What authority did Jesus Christ give to Peter and the New Testament Church of God?
The Bible uses a key as a symbol of authority. In Isaiah 22:22, we see Eliakim the priest receiving "the key of the house of David…on his shoulder." Revelation 3:7 uses similar symbolism. A trusted servant to the king wore the key to the king's house on a hook on his shoulder. Therefore, he had the authority to open or close the king's house.
Assuming Jesus was addressing Peter in Matthew 16:19, some interpret this to mean that Peter had the authority to allow or disallow access to the Kingdom of God. This explanation has two inherent errors. First, although Jesus said something specifically to Peter in verse 18, He included all the disciples in His comments in verse 19.
This is reflected in related verses where the Greek for the pronoun "you" is plural ("ye" in the King James Version). Matthew 18:18 says, "Verily I say unto you, Whatsoever ye shall bind on earth shall be bound in heaven: and whatsoever ye shall loose on earth shall be loosed in heaven" (emphasis added throughout). John 20:23 says: "Whose soever sins ye remit, they are remitted unto them; and whose soever sins ye retain, they are retained."
The "rock" of Matthew 16:18 is Jesus, not Peter. Peter was a leading apostle of the early New Testament Church of God for many years, but not its chief cornerstone—that was and is Jesus Christ (Ephesians 2:20).
Second, it's erroneous to think any man could allow someone into the Kingdom of God whom God would not allow into it. Similarly, no man could disallow someone access to the Kingdom whom God would invite into it.
The Greek in Matthew 16:19 (as well as Matthew 18:18 and John 20:23) is not always clearly translated. These actions are called "future perfect passives" and can be rendered, "I will give you the keys of the kingdom of heaven; and whatever you bind on earth shall have been bound in heaven, and whatever you loose on earth shall have been loosed in heaven" (New American Standard Bible, Updated Edition). God is not obligated to bind an ungodly decision. In other words, Christ would lead the Church leadership to decisions that He had already bound in heaven, not vice versa.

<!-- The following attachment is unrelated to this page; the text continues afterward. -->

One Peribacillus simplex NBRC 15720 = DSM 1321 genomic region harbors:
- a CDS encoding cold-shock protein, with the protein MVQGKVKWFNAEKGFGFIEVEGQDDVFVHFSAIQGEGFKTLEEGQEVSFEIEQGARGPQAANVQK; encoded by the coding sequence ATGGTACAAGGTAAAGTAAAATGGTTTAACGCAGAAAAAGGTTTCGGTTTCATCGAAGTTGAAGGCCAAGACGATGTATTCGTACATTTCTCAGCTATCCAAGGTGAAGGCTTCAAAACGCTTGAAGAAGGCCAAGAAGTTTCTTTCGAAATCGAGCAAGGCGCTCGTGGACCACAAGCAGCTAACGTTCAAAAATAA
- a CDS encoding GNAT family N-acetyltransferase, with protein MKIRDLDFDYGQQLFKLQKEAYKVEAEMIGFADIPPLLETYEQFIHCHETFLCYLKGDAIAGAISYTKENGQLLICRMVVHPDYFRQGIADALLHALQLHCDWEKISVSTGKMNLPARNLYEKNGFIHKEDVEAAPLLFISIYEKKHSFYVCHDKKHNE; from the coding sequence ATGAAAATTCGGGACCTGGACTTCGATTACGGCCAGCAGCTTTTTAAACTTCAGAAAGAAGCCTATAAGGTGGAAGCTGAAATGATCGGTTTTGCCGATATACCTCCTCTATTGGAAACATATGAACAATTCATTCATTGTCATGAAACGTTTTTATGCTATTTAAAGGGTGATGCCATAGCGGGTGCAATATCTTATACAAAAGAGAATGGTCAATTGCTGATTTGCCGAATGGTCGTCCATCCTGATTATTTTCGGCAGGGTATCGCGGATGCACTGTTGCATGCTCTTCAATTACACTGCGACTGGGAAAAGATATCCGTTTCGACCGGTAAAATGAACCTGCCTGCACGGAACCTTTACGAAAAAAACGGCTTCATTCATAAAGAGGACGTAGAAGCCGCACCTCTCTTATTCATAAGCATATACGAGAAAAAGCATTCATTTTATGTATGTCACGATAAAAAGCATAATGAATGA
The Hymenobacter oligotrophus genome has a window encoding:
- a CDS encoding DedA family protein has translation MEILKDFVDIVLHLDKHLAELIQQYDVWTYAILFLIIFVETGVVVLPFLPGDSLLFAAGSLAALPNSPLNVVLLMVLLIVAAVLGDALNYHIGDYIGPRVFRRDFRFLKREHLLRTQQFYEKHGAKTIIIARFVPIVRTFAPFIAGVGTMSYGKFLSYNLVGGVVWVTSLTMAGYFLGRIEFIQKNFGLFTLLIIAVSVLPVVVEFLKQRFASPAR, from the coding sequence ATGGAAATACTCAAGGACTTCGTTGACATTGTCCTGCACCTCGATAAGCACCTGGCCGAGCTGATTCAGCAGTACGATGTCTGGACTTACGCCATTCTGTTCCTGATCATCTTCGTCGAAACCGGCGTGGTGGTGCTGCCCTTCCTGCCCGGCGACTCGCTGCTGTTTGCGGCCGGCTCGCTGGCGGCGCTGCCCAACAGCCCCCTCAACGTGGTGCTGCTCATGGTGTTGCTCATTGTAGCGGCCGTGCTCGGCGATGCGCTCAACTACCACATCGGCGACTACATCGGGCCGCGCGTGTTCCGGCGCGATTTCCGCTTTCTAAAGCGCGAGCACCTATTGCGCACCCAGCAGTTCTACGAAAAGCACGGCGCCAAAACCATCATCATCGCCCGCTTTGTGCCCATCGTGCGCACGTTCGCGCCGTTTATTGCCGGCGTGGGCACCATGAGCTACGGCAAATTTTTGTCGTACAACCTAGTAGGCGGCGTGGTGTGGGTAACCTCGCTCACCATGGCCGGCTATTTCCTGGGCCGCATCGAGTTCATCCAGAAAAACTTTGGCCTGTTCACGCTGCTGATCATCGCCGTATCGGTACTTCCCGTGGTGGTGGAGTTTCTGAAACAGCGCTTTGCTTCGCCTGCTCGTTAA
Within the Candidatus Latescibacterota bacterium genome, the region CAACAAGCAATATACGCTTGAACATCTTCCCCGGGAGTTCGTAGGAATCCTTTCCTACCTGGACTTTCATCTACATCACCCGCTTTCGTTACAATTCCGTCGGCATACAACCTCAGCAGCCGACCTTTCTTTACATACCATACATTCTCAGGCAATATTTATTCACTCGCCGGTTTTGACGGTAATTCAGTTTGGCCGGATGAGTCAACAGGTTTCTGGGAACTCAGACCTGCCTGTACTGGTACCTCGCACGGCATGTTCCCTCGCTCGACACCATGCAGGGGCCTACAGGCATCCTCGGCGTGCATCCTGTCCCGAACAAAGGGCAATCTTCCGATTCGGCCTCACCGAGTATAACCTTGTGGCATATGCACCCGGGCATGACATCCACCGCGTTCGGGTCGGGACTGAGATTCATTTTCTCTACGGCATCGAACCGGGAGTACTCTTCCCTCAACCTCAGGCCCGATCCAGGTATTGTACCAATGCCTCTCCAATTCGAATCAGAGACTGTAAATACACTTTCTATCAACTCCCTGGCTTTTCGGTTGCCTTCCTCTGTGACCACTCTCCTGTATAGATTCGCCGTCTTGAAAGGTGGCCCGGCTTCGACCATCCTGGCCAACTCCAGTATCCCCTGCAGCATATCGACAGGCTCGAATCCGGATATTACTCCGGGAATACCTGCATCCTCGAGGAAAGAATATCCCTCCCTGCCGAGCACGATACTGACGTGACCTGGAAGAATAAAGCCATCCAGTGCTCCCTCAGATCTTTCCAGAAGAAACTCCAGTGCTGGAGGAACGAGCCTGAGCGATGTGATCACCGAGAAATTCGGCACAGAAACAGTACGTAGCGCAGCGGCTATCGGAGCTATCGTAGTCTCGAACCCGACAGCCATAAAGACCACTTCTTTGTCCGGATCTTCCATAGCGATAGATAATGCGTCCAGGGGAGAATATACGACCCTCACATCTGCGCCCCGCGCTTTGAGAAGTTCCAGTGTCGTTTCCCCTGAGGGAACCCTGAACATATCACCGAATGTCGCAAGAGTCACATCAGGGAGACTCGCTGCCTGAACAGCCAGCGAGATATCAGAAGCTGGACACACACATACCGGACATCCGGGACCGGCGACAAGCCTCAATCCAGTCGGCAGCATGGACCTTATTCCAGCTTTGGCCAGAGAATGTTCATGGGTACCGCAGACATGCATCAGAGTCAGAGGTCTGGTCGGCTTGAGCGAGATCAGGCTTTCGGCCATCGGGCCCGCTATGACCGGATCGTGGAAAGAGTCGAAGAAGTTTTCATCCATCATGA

Anciently, when one came to seek the king's help or counsel, the servant's job was to open the door to the king's house and assist him in reaching the king. Christ's servants, the ministry, have a similar responsibility to assist those God is calling in coming to their King, Jesus Christ.
Christ showed that the religious teachers of His day, who had access to the knowledge of God's ways, had failed in this duty. "Woe to you lawyers! For you have taken away the key of knowledge. You did not enter in yourselves, and those who were entering in you hindered" (Luke 11:52). Occasionally, the ministry has the sad duty to inform some that because of their choices and actions, the doors to the kingdom are being closed to them unless they repent. See 1 Corinthians 5 or 2 Thessalonians 3:14.
Revelation 3:7 speaks plainly of Jesus having the key. In ancient Israel, the human king was in fact the steward of God, the true King of the land. Similarly, the divine Christ will be the steward of His Father's Kingdom. With that authority, Jesus could allow or disallow someone entrance into the Kingdom—but no man had or has that authority. Christ's statement in Matthew 16:19 meant that His apostles had authority to represent Him, to teach as He taught them and to be instruments in helping people live the way the Kingdom of God. Christ still lends His authority to His true ministers today to do the same work. Sadly, many falsely claim this authority and misuse it.
For more understanding, please read our booklet The Church Jesus Built .